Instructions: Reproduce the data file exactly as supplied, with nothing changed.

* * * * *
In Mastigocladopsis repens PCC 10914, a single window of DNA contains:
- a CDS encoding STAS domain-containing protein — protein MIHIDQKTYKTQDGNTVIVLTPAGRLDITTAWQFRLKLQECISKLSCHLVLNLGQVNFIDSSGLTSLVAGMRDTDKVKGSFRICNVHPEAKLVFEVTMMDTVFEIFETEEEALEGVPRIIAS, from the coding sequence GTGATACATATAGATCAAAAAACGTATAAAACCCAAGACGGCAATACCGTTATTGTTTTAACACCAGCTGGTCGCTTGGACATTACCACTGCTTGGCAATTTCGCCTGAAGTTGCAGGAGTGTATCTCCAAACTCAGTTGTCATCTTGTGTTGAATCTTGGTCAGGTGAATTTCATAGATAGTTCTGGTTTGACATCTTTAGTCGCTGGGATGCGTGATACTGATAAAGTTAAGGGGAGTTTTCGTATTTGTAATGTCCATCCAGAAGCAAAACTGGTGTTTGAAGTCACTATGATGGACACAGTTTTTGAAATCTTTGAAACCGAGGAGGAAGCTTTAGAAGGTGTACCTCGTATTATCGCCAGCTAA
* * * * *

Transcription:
In Mastigocladopsis repens PCC 10914, a single window of DNA contains:
- a CDS encoding STAS domain-containing protein — protein MIHIDQKTYKTQDGNTVIVLTPAGRLDITTAWQFRLKLQECISKLSCHLVLNLGQVNFIDSSGLTSLVAGMRDTDKVKGSFRICNVHPEAKLVFEVTMMDTVFEIFETEEEALEGVPRIIAS, from the coding sequence GTGATACATATAGATCAAAAAACGTATAAAACCCAAGACGGCAATACCGTTATTGTTTTAACACCAGCTGGTCGCTTGGACATTACCACTGCTTGGCAATTTCGCCTGAAGTTGCAGGAGTGTATCTCCAAACTCAGTTGTCATCTTGTGTTGAATCTTGGTCAGGTGAATTTCATAGATAGTTCTGGTTTGACATCTTTAGTCGCTGGGATGCGTGATACTGATAAAGTTAAGGGGAGTTTTCGTATTTGTAATGTCCATCCAGAAGCAAAACTGGTGTTTGAAGTCACTATGATGGACACAGTTTTTGAAATCTTTGAAACCGAGGAGGAAGCTTTAGAAGGTGTACCTCGTATTATCGCCAGCTAA